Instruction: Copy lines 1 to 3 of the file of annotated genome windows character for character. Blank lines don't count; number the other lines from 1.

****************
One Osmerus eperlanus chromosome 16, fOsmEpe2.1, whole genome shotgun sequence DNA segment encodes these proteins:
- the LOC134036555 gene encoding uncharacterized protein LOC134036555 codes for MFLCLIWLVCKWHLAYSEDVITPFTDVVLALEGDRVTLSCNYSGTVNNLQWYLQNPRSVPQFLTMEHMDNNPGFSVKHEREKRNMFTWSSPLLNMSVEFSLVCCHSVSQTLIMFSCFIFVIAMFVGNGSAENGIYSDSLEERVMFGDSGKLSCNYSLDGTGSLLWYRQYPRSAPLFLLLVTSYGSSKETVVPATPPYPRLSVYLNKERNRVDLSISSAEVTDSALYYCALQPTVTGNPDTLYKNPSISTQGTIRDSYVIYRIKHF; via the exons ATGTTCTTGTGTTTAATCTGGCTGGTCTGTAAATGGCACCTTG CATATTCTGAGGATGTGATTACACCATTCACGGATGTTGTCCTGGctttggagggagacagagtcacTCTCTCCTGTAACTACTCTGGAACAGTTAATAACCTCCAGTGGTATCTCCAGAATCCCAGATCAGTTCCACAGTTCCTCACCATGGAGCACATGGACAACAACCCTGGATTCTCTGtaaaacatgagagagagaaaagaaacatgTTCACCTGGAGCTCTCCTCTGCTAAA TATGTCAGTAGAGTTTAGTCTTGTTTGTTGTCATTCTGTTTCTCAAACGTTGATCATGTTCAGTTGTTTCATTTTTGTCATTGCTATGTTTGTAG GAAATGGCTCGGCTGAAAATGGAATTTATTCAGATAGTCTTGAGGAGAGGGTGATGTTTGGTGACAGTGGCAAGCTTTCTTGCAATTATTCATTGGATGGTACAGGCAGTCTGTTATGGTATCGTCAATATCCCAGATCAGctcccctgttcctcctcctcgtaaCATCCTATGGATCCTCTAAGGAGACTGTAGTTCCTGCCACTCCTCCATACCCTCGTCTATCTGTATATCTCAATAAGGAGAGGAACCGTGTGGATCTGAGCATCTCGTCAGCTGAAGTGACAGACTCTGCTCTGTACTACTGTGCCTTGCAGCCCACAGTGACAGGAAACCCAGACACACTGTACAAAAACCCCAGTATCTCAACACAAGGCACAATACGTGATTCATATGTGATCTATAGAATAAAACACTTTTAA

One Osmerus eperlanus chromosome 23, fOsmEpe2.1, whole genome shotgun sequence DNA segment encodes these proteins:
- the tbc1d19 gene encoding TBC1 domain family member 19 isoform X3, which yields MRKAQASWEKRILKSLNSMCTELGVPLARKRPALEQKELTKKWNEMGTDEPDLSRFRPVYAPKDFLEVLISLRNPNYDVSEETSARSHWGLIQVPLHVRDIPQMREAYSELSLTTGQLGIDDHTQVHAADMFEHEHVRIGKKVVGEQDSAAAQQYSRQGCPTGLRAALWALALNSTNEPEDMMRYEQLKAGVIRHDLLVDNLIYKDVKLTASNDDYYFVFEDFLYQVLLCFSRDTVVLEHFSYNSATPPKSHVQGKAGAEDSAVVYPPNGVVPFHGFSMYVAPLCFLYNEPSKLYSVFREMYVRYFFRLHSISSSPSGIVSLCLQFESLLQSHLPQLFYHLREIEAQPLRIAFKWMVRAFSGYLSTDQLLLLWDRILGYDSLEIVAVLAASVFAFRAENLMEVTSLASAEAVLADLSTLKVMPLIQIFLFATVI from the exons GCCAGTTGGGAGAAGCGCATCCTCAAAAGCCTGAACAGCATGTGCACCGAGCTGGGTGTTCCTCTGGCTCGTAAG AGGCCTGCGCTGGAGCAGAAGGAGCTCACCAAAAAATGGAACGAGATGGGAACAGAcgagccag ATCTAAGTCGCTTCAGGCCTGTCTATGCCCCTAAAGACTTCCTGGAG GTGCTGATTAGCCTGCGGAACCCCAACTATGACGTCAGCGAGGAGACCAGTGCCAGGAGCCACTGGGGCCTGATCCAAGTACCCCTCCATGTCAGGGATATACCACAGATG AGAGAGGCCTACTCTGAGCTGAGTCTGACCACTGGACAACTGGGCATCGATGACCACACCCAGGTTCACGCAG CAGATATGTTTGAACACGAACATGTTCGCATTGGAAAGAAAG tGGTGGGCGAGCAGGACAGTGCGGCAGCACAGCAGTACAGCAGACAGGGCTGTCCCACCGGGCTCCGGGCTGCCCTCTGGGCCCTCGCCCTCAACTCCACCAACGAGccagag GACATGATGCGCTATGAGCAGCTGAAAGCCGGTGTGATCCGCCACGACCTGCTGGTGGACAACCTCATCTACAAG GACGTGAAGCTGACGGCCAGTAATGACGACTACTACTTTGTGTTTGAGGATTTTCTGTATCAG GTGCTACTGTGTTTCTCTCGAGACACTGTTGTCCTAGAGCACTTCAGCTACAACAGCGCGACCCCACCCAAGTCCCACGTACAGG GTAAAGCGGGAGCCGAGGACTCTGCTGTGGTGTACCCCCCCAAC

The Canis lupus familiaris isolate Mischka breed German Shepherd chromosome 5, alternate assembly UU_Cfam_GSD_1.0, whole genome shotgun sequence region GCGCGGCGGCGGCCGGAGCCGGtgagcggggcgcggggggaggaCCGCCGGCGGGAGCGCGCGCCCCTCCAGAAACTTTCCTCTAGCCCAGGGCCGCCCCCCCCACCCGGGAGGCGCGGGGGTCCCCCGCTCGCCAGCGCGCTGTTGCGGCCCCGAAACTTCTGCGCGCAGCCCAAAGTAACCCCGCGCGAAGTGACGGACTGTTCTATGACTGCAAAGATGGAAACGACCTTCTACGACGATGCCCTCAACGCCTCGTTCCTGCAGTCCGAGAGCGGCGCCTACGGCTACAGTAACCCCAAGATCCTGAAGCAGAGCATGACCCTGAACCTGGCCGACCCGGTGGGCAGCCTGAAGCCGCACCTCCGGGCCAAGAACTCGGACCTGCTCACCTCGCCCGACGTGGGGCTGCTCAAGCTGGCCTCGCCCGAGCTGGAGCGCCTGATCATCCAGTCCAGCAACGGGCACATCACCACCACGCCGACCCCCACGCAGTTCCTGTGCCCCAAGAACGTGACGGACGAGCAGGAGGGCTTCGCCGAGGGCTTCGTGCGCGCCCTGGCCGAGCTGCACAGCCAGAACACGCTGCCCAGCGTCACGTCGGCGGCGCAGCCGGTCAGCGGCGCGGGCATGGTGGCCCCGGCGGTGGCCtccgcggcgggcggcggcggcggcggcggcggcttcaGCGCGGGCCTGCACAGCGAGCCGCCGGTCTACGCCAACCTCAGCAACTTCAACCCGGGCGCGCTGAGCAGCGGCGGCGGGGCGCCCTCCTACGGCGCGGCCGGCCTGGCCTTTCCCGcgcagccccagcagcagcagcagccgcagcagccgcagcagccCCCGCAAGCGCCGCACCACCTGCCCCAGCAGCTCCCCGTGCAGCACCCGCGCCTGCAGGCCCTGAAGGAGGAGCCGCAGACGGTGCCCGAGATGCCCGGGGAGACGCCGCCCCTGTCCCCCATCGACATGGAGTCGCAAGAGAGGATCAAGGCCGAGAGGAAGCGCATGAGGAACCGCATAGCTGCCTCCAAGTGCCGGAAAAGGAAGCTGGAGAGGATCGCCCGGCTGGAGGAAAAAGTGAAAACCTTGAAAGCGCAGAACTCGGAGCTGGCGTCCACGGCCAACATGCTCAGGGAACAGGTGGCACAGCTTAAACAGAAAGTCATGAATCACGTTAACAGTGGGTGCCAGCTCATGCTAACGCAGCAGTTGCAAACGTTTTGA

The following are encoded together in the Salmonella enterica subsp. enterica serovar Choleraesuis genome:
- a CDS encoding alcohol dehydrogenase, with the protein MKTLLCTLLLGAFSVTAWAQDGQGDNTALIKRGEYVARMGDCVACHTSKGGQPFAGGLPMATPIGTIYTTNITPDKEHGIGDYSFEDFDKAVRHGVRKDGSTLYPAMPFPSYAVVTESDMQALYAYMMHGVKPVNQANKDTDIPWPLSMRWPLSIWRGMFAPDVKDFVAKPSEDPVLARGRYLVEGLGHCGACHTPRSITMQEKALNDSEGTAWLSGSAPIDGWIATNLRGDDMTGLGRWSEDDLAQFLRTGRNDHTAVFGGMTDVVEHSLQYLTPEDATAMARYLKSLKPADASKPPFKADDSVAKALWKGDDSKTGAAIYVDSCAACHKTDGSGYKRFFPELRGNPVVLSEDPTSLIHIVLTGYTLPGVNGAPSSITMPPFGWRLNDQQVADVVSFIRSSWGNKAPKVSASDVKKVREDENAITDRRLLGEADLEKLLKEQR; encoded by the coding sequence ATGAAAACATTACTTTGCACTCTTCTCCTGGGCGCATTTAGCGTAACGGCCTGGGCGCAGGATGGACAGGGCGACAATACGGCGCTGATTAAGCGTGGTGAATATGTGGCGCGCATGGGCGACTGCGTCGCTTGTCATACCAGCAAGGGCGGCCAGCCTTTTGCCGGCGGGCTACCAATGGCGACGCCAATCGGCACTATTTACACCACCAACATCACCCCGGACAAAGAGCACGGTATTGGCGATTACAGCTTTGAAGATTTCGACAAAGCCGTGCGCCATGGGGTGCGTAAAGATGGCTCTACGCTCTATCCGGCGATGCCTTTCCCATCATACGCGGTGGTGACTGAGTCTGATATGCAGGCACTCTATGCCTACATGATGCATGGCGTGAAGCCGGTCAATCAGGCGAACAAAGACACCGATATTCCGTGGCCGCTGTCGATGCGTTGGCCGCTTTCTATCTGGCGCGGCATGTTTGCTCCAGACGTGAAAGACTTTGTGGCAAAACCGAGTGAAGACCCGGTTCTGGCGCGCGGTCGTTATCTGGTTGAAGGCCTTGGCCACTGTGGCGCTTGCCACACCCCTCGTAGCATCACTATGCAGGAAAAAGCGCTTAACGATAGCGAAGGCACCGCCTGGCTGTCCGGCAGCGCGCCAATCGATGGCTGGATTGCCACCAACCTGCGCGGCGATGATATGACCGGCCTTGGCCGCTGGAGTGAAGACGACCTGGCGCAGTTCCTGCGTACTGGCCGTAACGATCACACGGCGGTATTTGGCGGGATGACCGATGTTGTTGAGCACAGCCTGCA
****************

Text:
One Osmerus eperlanus chromosome 16, fOsmEpe2.1, whole genome shotgun sequence DNA segment encodes these proteins:
- the LOC134036555 gene encoding uncharacterized protein LOC134036555 codes for MFLCLIWLVCKWHLAYSEDVITPFTDVVLALEGDRVTLSCNYSGTVNNLQWYLQNPRSVPQFLTMEHMDNNPGFSVKHEREKRNMFTWSSPLLNMSVEFSLVCCHSVSQTLIMFSCFIFVIAMFVGNGSAENGIYSDSLEERVMFGDSGKLSCNYSLDGTGSLLWYRQYPRSAPLFLLLVTSYGSSKETVVPATPPYPRLSVYLNKERNRVDLSISSAEVTDSALYYCALQPTVTGNPDTLYKNPSISTQGTIRDSYVIYRIKHF; via the exons ATGTTCTTGTGTTTAATCTGGCTGGTCTGTAAATGGCACCTTG CATATTCTGAGGATGTGATTACACCATTCACGGATGTTGTCCTGGctttggagggagacagagtcacTCTCTCCTGTAACTACTCTGGAACAGTTAATAACCTCCAGTGGTATCTCCAGAATCCCAGATCAGTTCCACAGTTCCTCACCATGGAGCACATGGACAACAACCCTGGATTCTCTGtaaaacatgagagagagaaaagaaacatgTTCACCTGGAGCTCTCCTCTGCTAAA TATGTCAGTAGAGTTTAGTCTTGTTTGTTGTCATTCTGTTTCTCAAACGTTGATCATGTTCAGTTGTTTCATTTTTGTCATTGCTATGTTTGTAG GAAATGGCTCGGCTGAAAATGGAATTTATTCAGATAGTCTTGAGGAGAGGGTGATGTTTGGTGACAGTGGCAAGCTTTCTTGCAATTATTCATTGGATGGTACAGGCAGTCTGTTATGGTATCGTCAATATCCCAGATCAGctcccctgttcctcctcctcgtaaCATCCTATGGATCCTCTAAGGAGACTGTAGTTCCTGCCACTCCTCCATACCCTCGTCTATCTGTATATCTCAATAAGGAGAGGAACCGTGTGGATCTGAGCATCTCGTCAGCTGAAGTGACAGACTCTGCTCTGTACTACTGTGCCTTGCAGCCCACAGTGACAGGAAACCCAGACACACTGTACAAAAACCCCAGTATCTCAACACAAGGCACAATACGTGATTCATATGTGATCTATAGAATAAAACACTTTTAA

One Osmerus eperlanus chromosome 23, fOsmEpe2.1, whole genome shotgun sequence DNA segment encodes these proteins: